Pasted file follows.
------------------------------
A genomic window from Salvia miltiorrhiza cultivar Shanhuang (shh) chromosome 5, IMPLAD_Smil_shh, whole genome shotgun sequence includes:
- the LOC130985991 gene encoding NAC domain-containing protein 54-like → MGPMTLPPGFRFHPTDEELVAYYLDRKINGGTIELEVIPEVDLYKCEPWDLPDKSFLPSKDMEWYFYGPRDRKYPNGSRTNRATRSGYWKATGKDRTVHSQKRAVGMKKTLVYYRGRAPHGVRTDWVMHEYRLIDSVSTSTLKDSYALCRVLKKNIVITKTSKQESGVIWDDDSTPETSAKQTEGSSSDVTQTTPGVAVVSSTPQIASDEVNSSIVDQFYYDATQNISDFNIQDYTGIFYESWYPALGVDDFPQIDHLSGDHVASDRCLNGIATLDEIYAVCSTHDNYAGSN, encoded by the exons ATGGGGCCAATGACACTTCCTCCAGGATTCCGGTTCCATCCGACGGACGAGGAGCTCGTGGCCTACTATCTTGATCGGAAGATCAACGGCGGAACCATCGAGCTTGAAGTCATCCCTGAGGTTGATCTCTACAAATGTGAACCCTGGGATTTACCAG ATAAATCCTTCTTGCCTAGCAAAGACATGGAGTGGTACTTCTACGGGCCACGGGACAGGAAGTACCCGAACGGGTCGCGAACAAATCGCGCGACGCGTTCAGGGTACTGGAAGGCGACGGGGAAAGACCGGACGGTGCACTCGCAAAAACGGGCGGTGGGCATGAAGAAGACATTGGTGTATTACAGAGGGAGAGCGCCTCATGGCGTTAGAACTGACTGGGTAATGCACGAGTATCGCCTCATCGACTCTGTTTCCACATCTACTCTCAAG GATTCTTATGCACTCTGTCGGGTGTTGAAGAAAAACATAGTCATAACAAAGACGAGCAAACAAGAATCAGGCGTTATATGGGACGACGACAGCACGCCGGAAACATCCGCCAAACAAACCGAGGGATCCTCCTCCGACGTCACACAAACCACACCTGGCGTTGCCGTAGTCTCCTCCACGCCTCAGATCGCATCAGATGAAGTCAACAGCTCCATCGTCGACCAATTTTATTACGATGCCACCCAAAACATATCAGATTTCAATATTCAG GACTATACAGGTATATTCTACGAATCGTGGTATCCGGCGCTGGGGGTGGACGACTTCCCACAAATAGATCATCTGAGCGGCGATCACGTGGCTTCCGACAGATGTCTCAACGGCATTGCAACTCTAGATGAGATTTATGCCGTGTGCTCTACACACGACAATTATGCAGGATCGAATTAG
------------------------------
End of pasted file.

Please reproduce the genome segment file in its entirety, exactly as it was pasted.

A genomic window from Salvia miltiorrhiza cultivar Shanhuang (shh) chromosome 5, IMPLAD_Smil_shh, whole genome shotgun sequence includes:
- the LOC130985991 gene encoding NAC domain-containing protein 54-like → MGPMTLPPGFRFHPTDEELVAYYLDRKINGGTIELEVIPEVDLYKCEPWDLPDKSFLPSKDMEWYFYGPRDRKYPNGSRTNRATRSGYWKATGKDRTVHSQKRAVGMKKTLVYYRGRAPHGVRTDWVMHEYRLIDSVSTSTLKDSYALCRVLKKNIVITKTSKQESGVIWDDDSTPETSAKQTEGSSSDVTQTTPGVAVVSSTPQIASDEVNSSIVDQFYYDATQNISDFNIQDYTGIFYESWYPALGVDDFPQIDHLSGDHVASDRCLNGIATLDEIYAVCSTHDNYAGSN, encoded by the exons ATGGGGCCAATGACACTTCCTCCAGGATTCCGGTTCCATCCGACGGACGAGGAGCTCGTGGCCTACTATCTTGATCGGAAGATCAACGGCGGAACCATCGAGCTTGAAGTCATCCCTGAGGTTGATCTCTACAAATGTGAACCCTGGGATTTACCAG ATAAATCCTTCTTGCCTAGCAAAGACATGGAGTGGTACTTCTACGGGCCACGGGACAGGAAGTACCCGAACGGGTCGCGAACAAATCGCGCGACGCGTTCAGGGTACTGGAAGGCGACGGGGAAAGACCGGACGGTGCACTCGCAAAAACGGGCGGTGGGCATGAAGAAGACATTGGTGTATTACAGAGGGAGAGCGCCTCATGGCGTTAGAACTGACTGGGTAATGCACGAGTATCGCCTCATCGACTCTGTTTCCACATCTACTCTCAAG GATTCTTATGCACTCTGTCGGGTGTTGAAGAAAAACATAGTCATAACAAAGACGAGCAAACAAGAATCAGGCGTTATATGGGACGACGACAGCACGCCGGAAACATCCGCCAAACAAACCGAGGGATCCTCCTCCGACGTCACACAAACCACACCTGGCGTTGCCGTAGTCTCCTCCACGCCTCAGATCGCATCAGATGAAGTCAACAGCTCCATCGTCGACCAATTTTATTACGATGCCACCCAAAACATATCAGATTTCAATATTCAG GACTATACAGGTATATTCTACGAATCGTGGTATCCGGCGCTGGGGGTGGACGACTTCCCACAAATAGATCATCTGAGCGGCGATCACGTGGCTTCCGACAGATGTCTCAACGGCATTGCAACTCTAGATGAGATTTATGCCGTGTGCTCTACACACGACAATTATGCAGGATCGAATTAG